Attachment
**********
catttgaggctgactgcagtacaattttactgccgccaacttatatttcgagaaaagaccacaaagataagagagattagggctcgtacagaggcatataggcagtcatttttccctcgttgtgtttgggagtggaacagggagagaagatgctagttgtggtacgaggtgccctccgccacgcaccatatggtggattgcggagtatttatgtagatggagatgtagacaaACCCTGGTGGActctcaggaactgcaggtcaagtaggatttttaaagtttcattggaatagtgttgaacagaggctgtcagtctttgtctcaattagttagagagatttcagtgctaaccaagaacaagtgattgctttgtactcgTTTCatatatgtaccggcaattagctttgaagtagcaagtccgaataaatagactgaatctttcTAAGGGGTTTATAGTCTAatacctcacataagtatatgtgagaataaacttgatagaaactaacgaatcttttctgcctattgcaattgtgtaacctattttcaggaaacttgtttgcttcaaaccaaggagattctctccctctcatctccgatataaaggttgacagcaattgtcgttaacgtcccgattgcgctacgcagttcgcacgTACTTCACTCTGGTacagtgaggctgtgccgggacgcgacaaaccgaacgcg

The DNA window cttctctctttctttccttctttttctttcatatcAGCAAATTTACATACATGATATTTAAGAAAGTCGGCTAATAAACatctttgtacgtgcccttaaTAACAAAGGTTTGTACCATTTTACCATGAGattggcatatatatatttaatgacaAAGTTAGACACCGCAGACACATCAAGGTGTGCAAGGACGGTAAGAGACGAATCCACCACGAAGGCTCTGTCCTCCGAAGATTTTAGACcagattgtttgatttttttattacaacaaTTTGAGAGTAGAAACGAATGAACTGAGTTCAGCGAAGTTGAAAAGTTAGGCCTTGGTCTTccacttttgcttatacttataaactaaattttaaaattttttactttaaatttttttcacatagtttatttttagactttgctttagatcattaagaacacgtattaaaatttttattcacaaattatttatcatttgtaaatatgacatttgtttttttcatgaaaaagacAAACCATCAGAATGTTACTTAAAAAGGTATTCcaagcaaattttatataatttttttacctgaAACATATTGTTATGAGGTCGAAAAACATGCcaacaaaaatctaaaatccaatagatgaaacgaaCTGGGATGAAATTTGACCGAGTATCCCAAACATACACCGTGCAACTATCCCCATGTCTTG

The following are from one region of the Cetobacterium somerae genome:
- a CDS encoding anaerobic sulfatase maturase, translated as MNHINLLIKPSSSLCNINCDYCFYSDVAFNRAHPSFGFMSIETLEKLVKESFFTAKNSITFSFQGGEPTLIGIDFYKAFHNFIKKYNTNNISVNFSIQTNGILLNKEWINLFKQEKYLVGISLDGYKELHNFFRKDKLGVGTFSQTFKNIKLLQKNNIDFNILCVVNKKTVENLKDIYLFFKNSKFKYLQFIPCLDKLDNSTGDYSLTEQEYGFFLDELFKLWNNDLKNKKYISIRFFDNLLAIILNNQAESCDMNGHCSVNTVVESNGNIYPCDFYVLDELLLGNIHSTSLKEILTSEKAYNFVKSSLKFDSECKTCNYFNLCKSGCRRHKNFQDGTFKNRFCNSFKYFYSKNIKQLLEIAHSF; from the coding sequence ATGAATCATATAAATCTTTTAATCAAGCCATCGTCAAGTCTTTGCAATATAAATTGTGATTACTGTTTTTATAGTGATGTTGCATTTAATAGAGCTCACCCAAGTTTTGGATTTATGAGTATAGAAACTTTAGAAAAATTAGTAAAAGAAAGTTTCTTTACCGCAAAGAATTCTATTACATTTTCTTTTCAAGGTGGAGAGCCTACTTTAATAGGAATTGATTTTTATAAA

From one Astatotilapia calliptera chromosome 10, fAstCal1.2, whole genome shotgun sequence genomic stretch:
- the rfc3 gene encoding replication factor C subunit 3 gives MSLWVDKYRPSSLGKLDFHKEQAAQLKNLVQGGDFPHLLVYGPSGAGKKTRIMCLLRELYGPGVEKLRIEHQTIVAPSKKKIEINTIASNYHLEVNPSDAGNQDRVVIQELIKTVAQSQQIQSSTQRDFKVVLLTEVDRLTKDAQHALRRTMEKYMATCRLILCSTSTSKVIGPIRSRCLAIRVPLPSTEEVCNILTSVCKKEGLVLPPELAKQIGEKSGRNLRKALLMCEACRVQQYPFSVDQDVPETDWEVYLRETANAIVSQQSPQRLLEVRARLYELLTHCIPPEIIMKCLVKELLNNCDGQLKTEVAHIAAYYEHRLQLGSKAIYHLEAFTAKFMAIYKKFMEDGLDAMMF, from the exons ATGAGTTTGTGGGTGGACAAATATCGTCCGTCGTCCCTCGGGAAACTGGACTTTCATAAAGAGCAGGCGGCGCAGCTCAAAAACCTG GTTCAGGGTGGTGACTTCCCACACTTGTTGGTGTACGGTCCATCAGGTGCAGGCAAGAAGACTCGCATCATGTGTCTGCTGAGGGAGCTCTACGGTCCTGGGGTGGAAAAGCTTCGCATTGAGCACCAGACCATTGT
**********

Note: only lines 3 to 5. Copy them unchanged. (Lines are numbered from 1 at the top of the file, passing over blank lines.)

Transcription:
The following are from one region of the Cetobacterium somerae genome:
- a CDS encoding anaerobic sulfatase maturase, translated as MNHINLLIKPSSSLCNINCDYCFYSDVAFNRAHPSFGFMSIETLEKLVKESFFTAKNSITFSFQGGEPTLIGIDFYKAFHNFIKKYNTNNISVNFSIQTNGILLNKEWINLFKQEKYLVGISLDGYKELHNFFRKDKLGVGTFSQTFKNIKLLQKNNIDFNILCVVNKKTVENLKDIYLFFKNSKFKYLQFIPCLDKLDNSTGDYSLTEQEYGFFLDELFKLWNNDLKNKKYISIRFFDNLLAIILNNQAESCDMNGHCSVNTVVESNGNIYPCDFYVLDELLLGNIHSTSLKEILTSEKAYNFVKSSLKFDSECKTCNYFNLCKSGCRRHKNFQDGTFKNRFCNSFKYFYSKNIKQLLEIAHSF; from the coding sequence ATGAATCATATAAATCTTTTAATCAAGCCATCGTCAAGTCTTTGCAATATAAATTGTGATTACTGTTTTTATAGTGATGTTGCATTTAATAGAGCTCACCCAAGTTTTGGATTTATGAGTATAGAAACTTTAGAAAAATTAGTAAAAGAAAGTTTCTTTACCGCAAAGAATTCTATTACATTTTCTTTTCAAGGTGGAGAGCCTACTTTAATAGGAATTGATTTTTATAAA

From one Astatotilapia calliptera chromosome 10, fAstCal1.2, whole genome shotgun sequence genomic stretch: